Additionally, it should be noted that simply binding IgEs does not indicate that a protein is an allergen. The ultimate test of allergenicity is when a protein can elicit an immune response. Skin prick tests are considered the gold standard for demonstrating sensitivity to a given allergen [54]. Both positive (histamine) and negative (diluent) controls are necessary and a wheal size > 3 mm larger than the negative control is considered a positive result. In general, there is a good concordance between IgE-binding and skin prick responses [55]. However, An et al. [27] reported that 100% of patients had IgE-reactivity to Der f 24, but only 50% were positive in the skin prick test. The other most common used test for allergenicity, is the basophil activation assay where peripheral blood basophils isolated from allergic patients are tested for upregulation of CD203c when challenged with a purified potential allergen.

Skin prick and basophil activation assays are currently the most frequently used tools to verify an allergic response. However, there are additional models relevant for airway allergies. Animal models have been developed which recapitulate aspects of respiratory allergies in humans. Bordas-Le Floch et al. [50] examined T cells isolated by bronchial lavage from Der p 2-sensitized mice demonstrating that recombinant Der p 2 could stimulate cytokine release. They also used an in vivo mouse model of asthma to test the effectiveness of Der p 2 protein immunotherapy. Sublingual treatment of Derp-2 sensitized mice with recombinant Der p 2 significantly reduced airway hyperreactivity as measured by whole body plethysmography. Airway challenge models have also been used in clinical testing. Minami et al. [42] used a bronchoprovocation test to demonstrate that there was a strong correlation between Der p 1 and Der p 2-specific IgE levels and airway response to an HDM-challenge. There are additional clinical assays for allergen testing relevant to rhinitis, conjunctivitis, or other allergic responses [56].

Assessing allergens in the environment

Confirming an allergic response under laboratory conditions is an important step towards defining an allergen. However, ultimately, the protein should be able to elicit a response under natural conditions, including the concentrations found in the home or work environments. Also, understanding these local concentrations can help lead to the identification of high risk areas and the development of strategies to mitigate exposure.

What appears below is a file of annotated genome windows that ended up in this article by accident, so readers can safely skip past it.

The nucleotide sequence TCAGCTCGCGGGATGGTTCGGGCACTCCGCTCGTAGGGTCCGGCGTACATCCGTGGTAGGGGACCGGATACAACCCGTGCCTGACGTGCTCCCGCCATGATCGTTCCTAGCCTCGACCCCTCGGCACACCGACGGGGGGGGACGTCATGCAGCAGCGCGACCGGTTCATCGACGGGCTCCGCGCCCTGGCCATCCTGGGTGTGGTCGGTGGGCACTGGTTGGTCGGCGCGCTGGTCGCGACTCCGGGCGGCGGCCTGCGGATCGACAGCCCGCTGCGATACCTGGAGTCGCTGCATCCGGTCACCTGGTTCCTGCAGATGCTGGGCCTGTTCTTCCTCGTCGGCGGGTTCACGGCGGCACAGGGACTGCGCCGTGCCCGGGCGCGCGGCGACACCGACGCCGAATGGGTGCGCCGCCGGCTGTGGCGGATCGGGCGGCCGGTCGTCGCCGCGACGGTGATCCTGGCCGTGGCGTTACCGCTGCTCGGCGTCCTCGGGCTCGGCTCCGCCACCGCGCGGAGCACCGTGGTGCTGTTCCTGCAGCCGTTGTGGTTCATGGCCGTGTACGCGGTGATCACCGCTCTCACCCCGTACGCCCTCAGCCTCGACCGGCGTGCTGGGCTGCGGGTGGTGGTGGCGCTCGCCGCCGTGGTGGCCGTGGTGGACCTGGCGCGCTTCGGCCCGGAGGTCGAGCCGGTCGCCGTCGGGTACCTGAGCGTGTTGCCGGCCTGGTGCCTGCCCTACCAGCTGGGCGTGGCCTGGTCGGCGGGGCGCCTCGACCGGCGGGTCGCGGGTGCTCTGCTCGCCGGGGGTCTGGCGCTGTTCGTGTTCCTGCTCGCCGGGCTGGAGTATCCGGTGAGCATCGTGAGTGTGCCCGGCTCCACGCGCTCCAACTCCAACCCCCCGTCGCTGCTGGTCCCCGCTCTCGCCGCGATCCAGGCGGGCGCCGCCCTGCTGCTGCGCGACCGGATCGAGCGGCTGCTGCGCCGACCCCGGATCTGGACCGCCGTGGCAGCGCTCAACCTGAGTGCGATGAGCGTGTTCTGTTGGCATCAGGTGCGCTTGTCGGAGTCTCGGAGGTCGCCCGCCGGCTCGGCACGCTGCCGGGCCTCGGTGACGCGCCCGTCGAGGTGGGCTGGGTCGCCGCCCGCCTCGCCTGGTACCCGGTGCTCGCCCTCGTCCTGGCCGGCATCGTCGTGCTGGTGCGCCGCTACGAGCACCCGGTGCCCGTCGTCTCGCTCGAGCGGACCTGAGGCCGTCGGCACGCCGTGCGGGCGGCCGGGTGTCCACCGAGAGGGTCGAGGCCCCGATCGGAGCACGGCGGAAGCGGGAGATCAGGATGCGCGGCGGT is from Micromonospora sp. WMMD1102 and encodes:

The growing availability of isolated allergens offers an opportunity for developing assays (particularly ELISA-based assays) that could be used to quantify allergen levels in dust. Yasueda et al. [57] developed a fluorometric ELISA for detecting the major allergen Der p1/Der f1 and used this technique to assay the levels of this allergen on skin and bedding finding values ranging from 1.1 to 354 ng/m2. A highly sensitive assay was necessary to detect such low levels, and similar or even greater sensitivity may be required for the detection of other putative allergenic mite proteins. Additionally, airborne concentrations of these allergens, which are likely the most relevant form when considering the development of respiratory symptoms, are even more difficult to detect. It should also be noted that studies using environmental sampling typically report considerable variation even when testing different sites in the same room [58], making it difficult to calculate the precise dose experienced by a given patient. This limits our understanding of how environmental exposure contributes to sensitization and development of symptoms and is a major limitation when attempting to definitively demonstrate the allergenicity of a given protein.